This Day in Revisionist History

White House smear campaign targets Humor Gazette

By John Breneman

The Bush administration moved to silence yet another of its vocal critics today, mounting a smear campaign against the Humor Gazette, the influential satire newspaper that poked fun at the president's
ill-advised deployment of a comic bomb

Donald Rumsfeld denounced the Gazette as a "subversive left-wing laugh rag" whose editor is merely trying to drum up publicity for his new book, "George W. Bush: Behind the Smirk."

Rumsfeld challenged the Gazette to produce evidence supporting its shocking allegation that the president suffers from a malignant fib-nose, a rare Pinocchio-like condition that may leave him with as little as seven months to lead.

Gazette publisher Arturo DeMaunchie declined to comment, saying he was distracted by a Blackhawk helicopter hovering outside his window. But a spokesman said the Gazette's vigilant commitment to fake journalistic integrity mandates that it painstakingly fabricate every word of its explosive investigative satire. For example, the paper pretended to interview multiple anonymous sources before printing its Feb. 13 expose "President may have evaded Boy Scout service."

Condoleezza Rice said the administration's policy of being really secretive about everything precluded her from commenting, but in an interview with Regis Philbin she said the Gazette is just angling to get Mel Gibson's people to option its script for "Lethal Weapons of Mass Destruction."

But the fledgling media conglomerate responded that it has a strict policy separating its journalistic mission from its entertainment division, and sees no conflict in pitching Hollywood screenplays for "Last Tango in Pakistan," "Allah Doesn't Live Here Anymore" and "Al Qaeda on the Western Front."

Critics contend the White House has helped blur the increasingly fuzzy line between real journalism and fake news with its disturbing record of deception and "utter fiction." In "Operation Iraqi Infoganda," Frank Rich of the New York Times says the administration "has responded to the growing national appetite for fictionalized news by producing a steady supply of its own."

Times columnist Paul Krugman says the White House policy of character assassination for high-level dissenters like former counter-terrorism czar Richard Clarke "provides more evidence of something rotten in the state of our government."

Meanwhile there are unconfirmed reports of government workers being fired for reading the Humor Gazette, harsh proof the president means business when he says, "Either you are with us or you are with the satirists."

Imaginary reporters Karen Ryan and Alberto Garcia, best known for their phony White House-funded "coverage" of Medicare, contributed to this report.

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Power outage linked to squirrel terrorists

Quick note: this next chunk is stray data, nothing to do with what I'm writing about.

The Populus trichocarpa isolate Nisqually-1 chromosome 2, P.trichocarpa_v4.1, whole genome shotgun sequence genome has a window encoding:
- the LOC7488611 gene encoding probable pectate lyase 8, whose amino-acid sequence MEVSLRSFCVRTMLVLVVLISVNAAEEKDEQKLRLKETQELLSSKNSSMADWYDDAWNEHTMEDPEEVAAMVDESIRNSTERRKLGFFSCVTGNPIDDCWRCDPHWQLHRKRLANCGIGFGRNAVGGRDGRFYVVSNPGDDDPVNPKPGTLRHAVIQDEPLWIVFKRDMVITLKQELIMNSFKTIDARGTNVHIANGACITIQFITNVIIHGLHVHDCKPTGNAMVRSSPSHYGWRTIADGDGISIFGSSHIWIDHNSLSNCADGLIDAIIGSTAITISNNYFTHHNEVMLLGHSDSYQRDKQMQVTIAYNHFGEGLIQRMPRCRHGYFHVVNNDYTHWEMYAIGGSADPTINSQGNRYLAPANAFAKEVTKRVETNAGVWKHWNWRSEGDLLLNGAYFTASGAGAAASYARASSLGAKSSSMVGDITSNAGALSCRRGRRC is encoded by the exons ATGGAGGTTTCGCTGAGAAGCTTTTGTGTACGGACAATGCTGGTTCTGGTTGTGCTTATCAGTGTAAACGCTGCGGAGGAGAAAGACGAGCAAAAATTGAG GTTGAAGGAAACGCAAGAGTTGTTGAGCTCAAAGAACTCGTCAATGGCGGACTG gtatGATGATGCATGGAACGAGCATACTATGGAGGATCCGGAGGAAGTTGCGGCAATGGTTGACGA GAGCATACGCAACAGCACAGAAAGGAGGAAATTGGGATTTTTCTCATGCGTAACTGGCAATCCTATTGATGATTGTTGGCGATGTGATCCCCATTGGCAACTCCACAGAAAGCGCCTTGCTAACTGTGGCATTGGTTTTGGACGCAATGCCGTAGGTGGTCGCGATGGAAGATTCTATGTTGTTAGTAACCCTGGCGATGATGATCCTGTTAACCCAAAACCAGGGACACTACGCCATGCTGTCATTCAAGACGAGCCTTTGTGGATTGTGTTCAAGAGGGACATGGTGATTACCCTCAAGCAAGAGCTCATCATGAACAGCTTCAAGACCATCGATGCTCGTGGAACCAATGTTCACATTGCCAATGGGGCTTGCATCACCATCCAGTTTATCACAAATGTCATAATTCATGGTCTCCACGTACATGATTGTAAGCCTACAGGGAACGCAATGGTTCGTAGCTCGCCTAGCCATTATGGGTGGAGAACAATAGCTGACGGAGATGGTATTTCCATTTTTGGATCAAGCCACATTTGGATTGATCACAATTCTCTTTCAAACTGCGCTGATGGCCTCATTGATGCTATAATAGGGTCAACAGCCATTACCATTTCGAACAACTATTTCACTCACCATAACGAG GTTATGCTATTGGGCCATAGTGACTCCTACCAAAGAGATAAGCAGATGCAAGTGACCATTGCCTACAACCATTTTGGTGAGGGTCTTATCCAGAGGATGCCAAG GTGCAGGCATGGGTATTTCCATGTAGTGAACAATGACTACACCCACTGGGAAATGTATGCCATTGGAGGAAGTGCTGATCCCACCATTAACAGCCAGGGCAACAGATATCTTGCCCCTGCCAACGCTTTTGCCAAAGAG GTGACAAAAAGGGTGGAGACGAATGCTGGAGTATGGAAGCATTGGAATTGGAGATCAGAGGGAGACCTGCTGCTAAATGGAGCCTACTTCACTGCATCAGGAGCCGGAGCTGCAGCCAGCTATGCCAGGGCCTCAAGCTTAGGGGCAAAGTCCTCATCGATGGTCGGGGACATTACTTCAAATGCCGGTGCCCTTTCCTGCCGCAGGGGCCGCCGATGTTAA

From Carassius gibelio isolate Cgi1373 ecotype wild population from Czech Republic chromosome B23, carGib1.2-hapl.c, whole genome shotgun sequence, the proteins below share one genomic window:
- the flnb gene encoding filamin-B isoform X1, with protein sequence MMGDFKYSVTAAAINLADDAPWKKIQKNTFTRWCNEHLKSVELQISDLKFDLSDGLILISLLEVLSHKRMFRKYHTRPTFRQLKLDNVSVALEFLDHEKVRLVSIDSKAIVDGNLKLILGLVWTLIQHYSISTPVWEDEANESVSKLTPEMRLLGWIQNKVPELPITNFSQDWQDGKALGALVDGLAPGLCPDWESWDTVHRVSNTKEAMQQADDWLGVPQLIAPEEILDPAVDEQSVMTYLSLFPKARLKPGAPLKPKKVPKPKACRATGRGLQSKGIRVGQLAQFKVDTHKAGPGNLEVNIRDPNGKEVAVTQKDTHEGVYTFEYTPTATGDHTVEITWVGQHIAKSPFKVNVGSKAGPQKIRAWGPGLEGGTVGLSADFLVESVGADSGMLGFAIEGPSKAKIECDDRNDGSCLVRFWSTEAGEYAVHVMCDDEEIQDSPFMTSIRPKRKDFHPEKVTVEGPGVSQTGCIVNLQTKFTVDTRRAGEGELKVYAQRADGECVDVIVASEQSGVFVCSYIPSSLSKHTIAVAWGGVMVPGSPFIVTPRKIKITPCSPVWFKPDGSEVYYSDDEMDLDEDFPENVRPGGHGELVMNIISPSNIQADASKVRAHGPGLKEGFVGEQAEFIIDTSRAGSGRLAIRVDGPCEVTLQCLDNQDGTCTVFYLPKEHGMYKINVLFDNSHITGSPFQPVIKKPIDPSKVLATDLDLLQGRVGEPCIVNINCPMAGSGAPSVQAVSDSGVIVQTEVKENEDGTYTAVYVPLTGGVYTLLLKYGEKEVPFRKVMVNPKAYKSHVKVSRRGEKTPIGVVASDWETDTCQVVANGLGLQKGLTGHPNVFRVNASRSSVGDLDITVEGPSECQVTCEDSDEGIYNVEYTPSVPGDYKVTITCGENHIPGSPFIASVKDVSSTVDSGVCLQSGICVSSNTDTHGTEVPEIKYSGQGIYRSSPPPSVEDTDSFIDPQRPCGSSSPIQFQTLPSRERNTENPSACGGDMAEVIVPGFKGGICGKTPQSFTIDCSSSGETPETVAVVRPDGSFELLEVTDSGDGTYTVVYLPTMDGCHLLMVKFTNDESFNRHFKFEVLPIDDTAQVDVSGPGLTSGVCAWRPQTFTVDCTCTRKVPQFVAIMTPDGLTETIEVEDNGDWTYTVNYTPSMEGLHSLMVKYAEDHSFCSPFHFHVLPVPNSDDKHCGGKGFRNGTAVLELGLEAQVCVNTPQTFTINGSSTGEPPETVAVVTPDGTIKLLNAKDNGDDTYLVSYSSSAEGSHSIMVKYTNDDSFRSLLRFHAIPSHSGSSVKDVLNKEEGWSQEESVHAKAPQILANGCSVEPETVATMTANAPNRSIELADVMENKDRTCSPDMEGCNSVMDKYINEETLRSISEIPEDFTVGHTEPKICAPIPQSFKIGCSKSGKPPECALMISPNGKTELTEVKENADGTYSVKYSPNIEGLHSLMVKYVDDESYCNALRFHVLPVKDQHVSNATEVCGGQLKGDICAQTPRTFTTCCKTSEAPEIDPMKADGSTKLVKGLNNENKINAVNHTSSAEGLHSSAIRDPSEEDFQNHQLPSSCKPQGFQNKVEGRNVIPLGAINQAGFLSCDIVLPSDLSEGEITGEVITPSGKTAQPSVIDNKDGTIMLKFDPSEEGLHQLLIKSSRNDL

By John Breneman

A rogue squirrel knocked out power across much of the Eastern Seaboard early Monday in an act of sabotage that the president is calling "a heinous and cowardly act of rodent terrorism." An unidentified squirrel leaped into an electrical transformer at a unidentified substation shortly after 9 a.m., just as the business day began.

The economic impact of the brazen daylight suicide mission is estimated at $74.2 killion as millions of technology-dependent workers were left literally powerless to do their jobs. Employees at one local dot-com were startled to find the company no longer existed when the electricity came back on. And several firms provided counseling to help workers deal with the emotional trauma of not being able to get onto their computers.

President Bush joked that the squirrel terrorists probably have stockpiled acorns of mass destruction for the upcoming nuclear winter and vowed to "smoke 'em out of their trees."

The squirrel was killed instantly and so could not be questioned regarding his motive. But police say a group identifying itself as the Bushy Tail Liberation Army is claiming responsibility for the attack. The BTLA, which exploded onto the international rodent terrorism scene when it sizzled a power transformer outside the White House last November, scratched the following statement into the bark of a giant oak tree near FBI headquarters:

"We demand an immediate end to the vehicular genocide being perpetrated against the squirrel community by our human oppressors in their noxious SUVs."

Citing the "needless slaughter" of millions of squirrels on our nation's roadways, the BTLA vowed that more serious power outages would follow unless authorities complied with their demands. These include:

-- Legislation imposing stiff fines and jail time for squashing a squirrel in an automobile.

-- Erection of "Squirrel Crossing" signs and overpasses at specified locations.

-- Immediate repeal of heavy tariffs on the import of exotic European and Asian acorns.

-- Federal subsidies to stimulate trade with acorn-producing nations.

-- And sweeping oak tree preservation measures, including a nationwide ban on the use of oak in furniture manufacturing.